We’ve had a lot of water from the skies lately. In fact, there have hardly been three days straight without rain, which is quite a change from last summer, when the whole Midwest was suffering from drought. We complained last year, and we complain this year. Too little rain, too much rain, either way, it’s no good for the crops. Water is the kind of resource that is a blessing when it’s given in the right amount.
This week, in parashat Chukat, we read that Miriam dies. “The Israelites arrived in a body at the wilderness of Zin on the first new moon, and the people stayed at Kadesh. Miriam died there and was buried there.” (Num: 20:1) Immediately, the people “were without water” (20:2) and the people started kvetching again, fighting with Moses and Aaron about their having brought them out into the wilderness to die there, making them leave Egypt. Old argument.
The Midrash says that the fact that the community was without water immediately after Miriam’s death suggests that while Miriam was alive, there was a well of pure water that followed the Israelites wherever they went. When she died, it disappeared. Miriam, mar-yam, “bitter waters”, had a remarkable connection to water throughout her life. She sat beside the river as her baby brother Moses floated to safety. She led the women in song after they crossed the Sea.
The entire community had a relationship with water, in fact, not just in the sense that they needed water to survive, which of course, they did. But in addition, in order to survive as a holy community, they needed water. In chapter after chapter, whenever there is a brush with some sort of tamei (state of “impurity”), the solution is water. Do the dishes, wash the clothes, take a bath, and then you can come back into the community, cleansed. Just before Miriam dies, in fact, we read that water is needed to purify any individual who has come into contact with death – through a corpse, or an animal offering. Death may be part of life, but we are commanded to make a distinction between the two, and water allows us to do so.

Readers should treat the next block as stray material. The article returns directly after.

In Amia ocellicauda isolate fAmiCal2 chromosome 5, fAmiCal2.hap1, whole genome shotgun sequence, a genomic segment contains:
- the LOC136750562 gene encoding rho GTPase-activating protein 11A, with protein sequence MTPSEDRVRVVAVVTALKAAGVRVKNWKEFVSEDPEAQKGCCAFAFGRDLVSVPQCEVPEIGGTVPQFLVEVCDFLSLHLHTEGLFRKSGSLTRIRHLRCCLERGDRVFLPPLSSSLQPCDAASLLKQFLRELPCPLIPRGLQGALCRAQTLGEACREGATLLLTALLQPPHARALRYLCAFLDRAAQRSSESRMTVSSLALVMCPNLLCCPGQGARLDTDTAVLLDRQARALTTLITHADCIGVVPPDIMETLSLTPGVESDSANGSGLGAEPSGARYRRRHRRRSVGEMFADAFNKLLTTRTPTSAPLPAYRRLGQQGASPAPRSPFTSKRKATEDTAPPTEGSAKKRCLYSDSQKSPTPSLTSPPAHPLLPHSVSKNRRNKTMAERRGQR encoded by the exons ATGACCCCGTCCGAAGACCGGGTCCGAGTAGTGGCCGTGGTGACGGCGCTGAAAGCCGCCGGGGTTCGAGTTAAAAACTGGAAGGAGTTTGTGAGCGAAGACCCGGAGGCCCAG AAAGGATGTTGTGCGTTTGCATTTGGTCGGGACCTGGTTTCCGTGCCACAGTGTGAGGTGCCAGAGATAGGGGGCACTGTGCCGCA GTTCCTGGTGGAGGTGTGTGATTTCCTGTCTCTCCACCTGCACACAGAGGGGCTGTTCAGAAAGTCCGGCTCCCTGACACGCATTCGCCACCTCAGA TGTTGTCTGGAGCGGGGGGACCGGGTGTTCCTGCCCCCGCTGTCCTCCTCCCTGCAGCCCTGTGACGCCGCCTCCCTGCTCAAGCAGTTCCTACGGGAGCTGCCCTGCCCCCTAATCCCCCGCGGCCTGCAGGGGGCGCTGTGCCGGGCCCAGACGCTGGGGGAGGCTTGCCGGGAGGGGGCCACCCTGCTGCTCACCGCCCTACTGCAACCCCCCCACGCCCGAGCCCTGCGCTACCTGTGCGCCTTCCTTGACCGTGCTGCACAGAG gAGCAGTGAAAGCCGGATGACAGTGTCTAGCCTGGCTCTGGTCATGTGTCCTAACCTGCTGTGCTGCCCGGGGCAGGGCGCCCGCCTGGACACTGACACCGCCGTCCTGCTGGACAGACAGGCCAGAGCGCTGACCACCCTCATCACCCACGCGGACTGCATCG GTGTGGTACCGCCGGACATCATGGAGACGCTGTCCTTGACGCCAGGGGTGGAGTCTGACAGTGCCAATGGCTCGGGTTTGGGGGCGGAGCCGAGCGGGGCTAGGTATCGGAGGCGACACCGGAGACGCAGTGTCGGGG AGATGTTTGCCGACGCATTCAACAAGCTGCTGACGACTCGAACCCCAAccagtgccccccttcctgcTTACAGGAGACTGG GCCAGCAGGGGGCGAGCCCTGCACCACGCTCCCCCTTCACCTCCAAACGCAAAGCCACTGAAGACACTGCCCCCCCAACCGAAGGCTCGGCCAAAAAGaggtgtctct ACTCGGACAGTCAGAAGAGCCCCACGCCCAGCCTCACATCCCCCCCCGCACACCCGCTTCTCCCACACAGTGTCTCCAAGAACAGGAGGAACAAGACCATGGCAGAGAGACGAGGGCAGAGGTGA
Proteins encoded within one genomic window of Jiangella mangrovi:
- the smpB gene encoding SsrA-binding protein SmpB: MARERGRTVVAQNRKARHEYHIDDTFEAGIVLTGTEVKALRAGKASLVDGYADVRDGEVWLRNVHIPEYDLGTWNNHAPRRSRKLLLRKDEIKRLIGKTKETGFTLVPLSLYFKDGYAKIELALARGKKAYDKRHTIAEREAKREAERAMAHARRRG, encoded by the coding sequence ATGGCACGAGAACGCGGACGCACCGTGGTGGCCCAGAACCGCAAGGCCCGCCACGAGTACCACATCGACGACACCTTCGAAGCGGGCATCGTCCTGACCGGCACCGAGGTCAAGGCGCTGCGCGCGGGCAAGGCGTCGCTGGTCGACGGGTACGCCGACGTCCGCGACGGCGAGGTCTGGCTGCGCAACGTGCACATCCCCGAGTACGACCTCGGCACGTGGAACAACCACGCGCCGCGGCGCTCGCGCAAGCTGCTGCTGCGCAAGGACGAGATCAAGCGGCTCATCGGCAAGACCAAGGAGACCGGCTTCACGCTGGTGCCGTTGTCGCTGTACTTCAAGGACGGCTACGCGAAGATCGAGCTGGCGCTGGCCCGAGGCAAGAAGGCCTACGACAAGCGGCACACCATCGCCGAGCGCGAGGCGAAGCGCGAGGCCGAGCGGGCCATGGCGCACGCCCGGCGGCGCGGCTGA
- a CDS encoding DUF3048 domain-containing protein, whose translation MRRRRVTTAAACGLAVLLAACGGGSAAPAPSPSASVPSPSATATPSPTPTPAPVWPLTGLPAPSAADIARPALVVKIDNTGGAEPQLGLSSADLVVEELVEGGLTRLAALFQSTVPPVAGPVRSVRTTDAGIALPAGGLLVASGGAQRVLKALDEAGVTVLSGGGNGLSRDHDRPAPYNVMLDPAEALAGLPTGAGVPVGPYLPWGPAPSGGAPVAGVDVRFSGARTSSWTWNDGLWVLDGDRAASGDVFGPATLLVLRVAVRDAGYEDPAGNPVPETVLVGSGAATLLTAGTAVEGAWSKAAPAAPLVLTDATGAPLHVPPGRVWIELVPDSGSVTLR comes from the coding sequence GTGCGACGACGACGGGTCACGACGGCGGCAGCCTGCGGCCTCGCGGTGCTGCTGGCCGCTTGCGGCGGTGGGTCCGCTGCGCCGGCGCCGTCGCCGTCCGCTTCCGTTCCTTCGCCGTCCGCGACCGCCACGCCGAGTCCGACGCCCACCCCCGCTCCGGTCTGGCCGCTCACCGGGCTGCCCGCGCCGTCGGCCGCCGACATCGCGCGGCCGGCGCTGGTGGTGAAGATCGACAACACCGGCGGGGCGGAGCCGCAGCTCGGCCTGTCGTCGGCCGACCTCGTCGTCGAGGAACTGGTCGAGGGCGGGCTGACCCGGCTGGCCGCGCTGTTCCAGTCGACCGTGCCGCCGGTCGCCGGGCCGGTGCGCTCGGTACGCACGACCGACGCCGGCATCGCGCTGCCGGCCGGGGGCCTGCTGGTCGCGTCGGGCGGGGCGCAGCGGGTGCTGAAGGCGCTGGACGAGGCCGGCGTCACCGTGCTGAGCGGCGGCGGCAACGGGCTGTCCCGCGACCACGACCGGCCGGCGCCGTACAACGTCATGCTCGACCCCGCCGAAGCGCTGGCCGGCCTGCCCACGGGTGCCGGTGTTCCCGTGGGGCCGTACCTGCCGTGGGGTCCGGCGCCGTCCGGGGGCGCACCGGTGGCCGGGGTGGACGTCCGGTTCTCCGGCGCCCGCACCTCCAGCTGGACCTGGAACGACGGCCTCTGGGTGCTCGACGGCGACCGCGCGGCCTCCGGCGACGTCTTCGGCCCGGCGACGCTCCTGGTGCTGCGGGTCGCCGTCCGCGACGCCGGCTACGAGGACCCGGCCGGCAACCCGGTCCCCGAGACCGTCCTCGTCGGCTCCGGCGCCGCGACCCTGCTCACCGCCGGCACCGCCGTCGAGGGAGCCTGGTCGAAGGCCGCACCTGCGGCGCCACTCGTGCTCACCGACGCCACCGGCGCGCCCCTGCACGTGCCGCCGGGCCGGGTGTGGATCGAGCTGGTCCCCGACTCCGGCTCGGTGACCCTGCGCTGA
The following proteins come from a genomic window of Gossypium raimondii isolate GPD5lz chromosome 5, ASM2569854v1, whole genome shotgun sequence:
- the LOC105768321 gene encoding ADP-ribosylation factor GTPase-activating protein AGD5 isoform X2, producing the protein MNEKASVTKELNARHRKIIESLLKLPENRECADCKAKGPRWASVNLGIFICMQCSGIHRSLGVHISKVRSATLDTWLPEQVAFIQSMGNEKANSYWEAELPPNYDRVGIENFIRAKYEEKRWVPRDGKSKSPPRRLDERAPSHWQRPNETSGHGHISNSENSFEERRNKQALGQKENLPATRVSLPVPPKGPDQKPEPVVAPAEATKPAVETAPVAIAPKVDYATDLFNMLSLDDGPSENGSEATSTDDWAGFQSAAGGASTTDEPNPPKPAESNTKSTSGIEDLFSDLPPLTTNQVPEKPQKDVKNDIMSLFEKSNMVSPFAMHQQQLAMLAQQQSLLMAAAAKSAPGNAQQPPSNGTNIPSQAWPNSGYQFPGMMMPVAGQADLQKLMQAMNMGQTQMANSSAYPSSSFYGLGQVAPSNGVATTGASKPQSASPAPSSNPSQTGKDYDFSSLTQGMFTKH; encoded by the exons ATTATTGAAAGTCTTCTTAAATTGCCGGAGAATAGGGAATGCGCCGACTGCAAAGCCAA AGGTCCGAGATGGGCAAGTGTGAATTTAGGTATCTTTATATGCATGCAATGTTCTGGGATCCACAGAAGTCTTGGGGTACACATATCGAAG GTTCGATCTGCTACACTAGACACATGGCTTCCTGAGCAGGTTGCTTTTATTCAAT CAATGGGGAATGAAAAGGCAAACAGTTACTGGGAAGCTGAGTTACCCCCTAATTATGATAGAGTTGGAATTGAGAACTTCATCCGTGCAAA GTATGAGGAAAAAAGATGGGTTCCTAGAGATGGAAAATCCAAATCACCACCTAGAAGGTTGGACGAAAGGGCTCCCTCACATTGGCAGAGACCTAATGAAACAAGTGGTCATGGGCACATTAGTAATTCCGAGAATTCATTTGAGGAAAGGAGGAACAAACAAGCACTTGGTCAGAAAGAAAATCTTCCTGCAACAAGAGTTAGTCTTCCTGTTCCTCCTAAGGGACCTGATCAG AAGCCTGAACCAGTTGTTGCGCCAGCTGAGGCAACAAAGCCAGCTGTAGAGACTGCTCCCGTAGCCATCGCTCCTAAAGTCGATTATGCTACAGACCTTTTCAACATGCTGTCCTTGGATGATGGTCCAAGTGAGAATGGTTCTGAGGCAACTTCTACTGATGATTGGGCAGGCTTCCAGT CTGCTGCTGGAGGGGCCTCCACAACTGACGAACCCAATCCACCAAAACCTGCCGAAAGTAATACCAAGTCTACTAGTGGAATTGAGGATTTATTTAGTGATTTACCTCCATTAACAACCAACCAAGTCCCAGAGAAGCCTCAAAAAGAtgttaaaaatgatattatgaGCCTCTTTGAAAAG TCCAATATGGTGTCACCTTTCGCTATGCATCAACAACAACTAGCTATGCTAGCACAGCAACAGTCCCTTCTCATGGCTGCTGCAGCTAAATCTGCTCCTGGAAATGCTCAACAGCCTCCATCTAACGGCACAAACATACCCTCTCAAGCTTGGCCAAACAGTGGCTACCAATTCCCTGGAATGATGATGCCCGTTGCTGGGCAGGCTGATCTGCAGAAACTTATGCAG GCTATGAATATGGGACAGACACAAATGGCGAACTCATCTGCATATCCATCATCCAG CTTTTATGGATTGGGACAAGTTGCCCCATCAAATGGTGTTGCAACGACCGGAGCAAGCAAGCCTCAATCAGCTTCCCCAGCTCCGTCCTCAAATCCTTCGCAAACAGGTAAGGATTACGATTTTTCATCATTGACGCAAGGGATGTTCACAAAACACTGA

So, if the water disappeared when Miriam died, how was the community to remain holy? How was the community to continue separating life from death, tamei from tahor (purity)?
There was another source of water, and we read about just after we read of the community kvetching about water in the wilderness. Moses turned to God, who told him that he and Aaron needed to gather the community, take the rod in their hands, and tell the rock to bring forth water. Well, Moses took the rod alright, but instead of speaking to the rock, he hit it twice. Water did come forth, but it wasn’t the purifying water that Miriam brought to the people.
This is water that sprang not only from a rock, but from anger. This was not the water that could purify a community. It quenched their physical thirst, but there was a cost. The cost was that Moses and Aaron would never see the Land. Just like the spies who paid for their faithlessness in God when they reported back to the people (a few weeks ago….Shelach l’cha) Moses and Aaron would die in the wilderness too, constantly in search of water, and always just a little thirsty.
Today, the heavens are giving forth too much water for the land to absorb at once. Like the water that burst forth from the rock, we may have physical thirst slaked, but at what cost? What’s the cost of our impatience with the land and its resources? Has Miriam’s purifying water left us for good? Perhaps we can regain our special relationship with precious water by staying our hand, protecting our resources, and treating the land as Miriam would have.